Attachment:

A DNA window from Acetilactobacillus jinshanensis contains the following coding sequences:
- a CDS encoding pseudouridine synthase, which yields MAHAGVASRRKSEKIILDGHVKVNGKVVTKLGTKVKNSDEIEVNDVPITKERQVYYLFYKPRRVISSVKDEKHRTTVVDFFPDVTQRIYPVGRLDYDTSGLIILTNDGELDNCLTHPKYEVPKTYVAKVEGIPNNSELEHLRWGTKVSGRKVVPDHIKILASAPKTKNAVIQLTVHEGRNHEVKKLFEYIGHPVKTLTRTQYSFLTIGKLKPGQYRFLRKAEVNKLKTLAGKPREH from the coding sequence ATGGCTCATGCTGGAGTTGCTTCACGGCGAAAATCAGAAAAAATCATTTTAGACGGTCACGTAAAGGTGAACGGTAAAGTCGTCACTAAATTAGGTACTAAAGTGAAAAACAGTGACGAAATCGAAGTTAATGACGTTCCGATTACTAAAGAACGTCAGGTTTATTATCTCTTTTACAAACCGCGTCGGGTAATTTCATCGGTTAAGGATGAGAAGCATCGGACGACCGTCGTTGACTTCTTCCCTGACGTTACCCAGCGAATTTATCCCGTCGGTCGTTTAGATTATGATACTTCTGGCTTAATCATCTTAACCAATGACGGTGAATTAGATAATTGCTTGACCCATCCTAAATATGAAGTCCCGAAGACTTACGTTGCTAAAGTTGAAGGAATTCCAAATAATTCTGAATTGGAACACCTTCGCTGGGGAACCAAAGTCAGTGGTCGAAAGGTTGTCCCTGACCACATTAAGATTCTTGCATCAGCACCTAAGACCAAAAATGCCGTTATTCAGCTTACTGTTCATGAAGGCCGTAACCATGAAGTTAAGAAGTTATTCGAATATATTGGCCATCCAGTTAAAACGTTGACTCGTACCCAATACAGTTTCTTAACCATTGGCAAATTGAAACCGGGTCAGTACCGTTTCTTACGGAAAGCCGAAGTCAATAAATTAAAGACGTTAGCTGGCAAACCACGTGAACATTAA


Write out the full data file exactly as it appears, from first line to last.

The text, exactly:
A DNA window from Acetilactobacillus jinshanensis contains the following coding sequences:
- a CDS encoding pseudouridine synthase, which yields MAHAGVASRRKSEKIILDGHVKVNGKVVTKLGTKVKNSDEIEVNDVPITKERQVYYLFYKPRRVISSVKDEKHRTTVVDFFPDVTQRIYPVGRLDYDTSGLIILTNDGELDNCLTHPKYEVPKTYVAKVEGIPNNSELEHLRWGTKVSGRKVVPDHIKILASAPKTKNAVIQLTVHEGRNHEVKKLFEYIGHPVKTLTRTQYSFLTIGKLKPGQYRFLRKAEVNKLKTLAGKPREH from the coding sequence ATGGCTCATGCTGGAGTTGCTTCACGGCGAAAATCAGAAAAAATCATTTTAGACGGTCACGTAAAGGTGAACGGTAAAGTCGTCACTAAATTAGGTACTAAAGTGAAAAACAGTGACGAAATCGAAGTTAATGACGTTCCGATTACTAAAGAACGTCAGGTTTATTATCTCTTTTACAAACCGCGTCGGGTAATTTCATCGGTTAAGGATGAGAAGCATCGGACGACCGTCGTTGACTTCTTCCCTGACGTTACCCAGCGAATTTATCCCGTCGGTCGTTTAGATTATGATACTTCTGGCTTAATCATCTTAACCAATGACGGTGAATTAGATAATTGCTTGACCCATCCTAAATATGAAGTCCCGAAGACTTACGTTGCTAAAGTTGAAGGAATTCCAAATAATTCTGAATTGGAACACCTTCGCTGGGGAACCAAAGTCAGTGGTCGAAAGGTTGTCCCTGACCACATTAAGATTCTTGCATCAGCACCTAAGACCAAAAATGCCGTTATTCAGCTTACTGTTCATGAAGGCCGTAACCATGAAGTTAAGAAGTTATTCGAATATATTGGCCATCCAGTTAAAACGTTGACTCGTACCCAATACAGTTTCTTAACCATTGGCAAATTGAAACCGGGTCAGTACCGTTTCTTACGGAAAGCCGAAGTCAATAAATTAAAGACGTTAGCTGGCAAACCACGTGAACATTAA